In about an hour, the Moonstone battery pack’s LED showed it as fully charge. The first test was on an iPhone 3GS, which is admittedly an older model, but had just received a new battery a month ago.  It was discharged to 5 percent when plugged into the fast mode outlet of the Moonstone.  Within approximately 1.5 hours, the 3GS showed 100% and the Moonstone still showed 4 LED.  To try and see if this was accurate, I used the phone again throughout the day down to 10% and left it plugged into the Moonstone overnight. This time , the Moonstone was down to 3 LED lights.  The claim on the Lepow website is that an iPhone 4S can be extended 3 times, and this result seems to be in line with that claim.

The next test was with a brand new Samsung Galaxy Note 10.1 (review on it coming soon!), one of the newest and most advanced SoC processor tablets out there.  I had charged the Samsung fully a couple days before, and to it’s credit, it takes a awhile with some 3D graphics heavy games to get it to discharge to 2%.  It takes around 6 hours to charge this tablet from this level to full using the supplied transformer and cord with tablet off during charging.  I first tried charging it with the Moonstone on Ultra port while the tablet was still on. The Galaxy Note would have none of that, so I turned if it off, at which time, the tablet happily gave the familiar battery charging graphic.  After 2 hours time, I checked both units, the Samsung was still less than a third charged and the Moonstone was down to the third LED, and switched down to the second while I was looking at it.  Having to go out and needing to take the tablet with, I discontinued the test.  Based on this brief test, I suspect if this was on a different, less power demanding, tablet, perhaps an iPad 2 or Samsung Galaxy Tab, the Moonstone would be able to give a significant charge, possibly even a full one.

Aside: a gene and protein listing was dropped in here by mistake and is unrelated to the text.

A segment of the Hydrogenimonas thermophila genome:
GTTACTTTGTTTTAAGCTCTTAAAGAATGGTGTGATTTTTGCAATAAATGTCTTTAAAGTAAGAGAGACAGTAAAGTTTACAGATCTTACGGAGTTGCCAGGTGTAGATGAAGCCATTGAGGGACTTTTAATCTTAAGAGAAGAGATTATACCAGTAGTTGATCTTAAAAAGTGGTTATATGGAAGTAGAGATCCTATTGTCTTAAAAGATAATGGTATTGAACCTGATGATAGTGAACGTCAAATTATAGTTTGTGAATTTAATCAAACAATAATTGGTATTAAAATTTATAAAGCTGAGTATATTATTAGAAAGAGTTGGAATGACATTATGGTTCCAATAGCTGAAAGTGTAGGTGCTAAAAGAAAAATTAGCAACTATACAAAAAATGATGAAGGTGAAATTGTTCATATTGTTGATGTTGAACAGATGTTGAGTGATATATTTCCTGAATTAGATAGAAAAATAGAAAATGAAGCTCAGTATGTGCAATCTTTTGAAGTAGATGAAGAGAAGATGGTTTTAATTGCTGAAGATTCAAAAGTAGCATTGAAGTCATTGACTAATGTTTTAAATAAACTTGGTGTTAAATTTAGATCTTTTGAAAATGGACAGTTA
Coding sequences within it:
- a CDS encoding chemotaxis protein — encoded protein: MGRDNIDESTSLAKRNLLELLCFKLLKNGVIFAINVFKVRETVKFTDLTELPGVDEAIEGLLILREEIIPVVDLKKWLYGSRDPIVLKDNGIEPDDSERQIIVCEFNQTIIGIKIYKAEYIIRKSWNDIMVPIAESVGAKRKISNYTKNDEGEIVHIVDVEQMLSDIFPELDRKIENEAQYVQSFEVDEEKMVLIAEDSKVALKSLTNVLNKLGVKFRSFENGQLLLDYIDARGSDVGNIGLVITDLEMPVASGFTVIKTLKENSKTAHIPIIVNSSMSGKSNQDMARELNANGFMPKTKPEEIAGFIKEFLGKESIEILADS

The issue with  many battery packs is that they consume so much energy themselves, that you need to charge them regularly in order to have a usable pack when you are ready to dash off on a trip.  Unfortunately, most of us aren’t always that well organized.  And the more frequent the charges, especially if the pack is not fully discharged, the less reliable the pack’s capacity to fully charge one’s electronics. Lepow claims to have dealt with this issue, at least somewhat, by greatly reducing the Moonstone’s cannibalism of itself. They recommend the unit be fully charged at least every 6 months. At the time of his writing, I am unable to tell what the discharge rate is, but that is a much longer time period than any other maker’s units that I’ve used.

The Lepow™ Moonstone is made in Hong Kong, and has FCC/CE/RoHS certification. It is sold online at various websites, the most reliable for the USA is via Amazon.com, and can retail from $47.59 to $69.99. For more information on the product’s specifications, go to http://www.lepow.hk/en/stone/moon_info.html

In summary, while I cannot say that the Moonstone is a perfect product, the benefits I’ve experienced so far outweigh the drawbacks, and the features will fit a wide section of the mobile marketplace.  Best of all, I do love not having to hunt for the live outlets to charge my phone at the airport!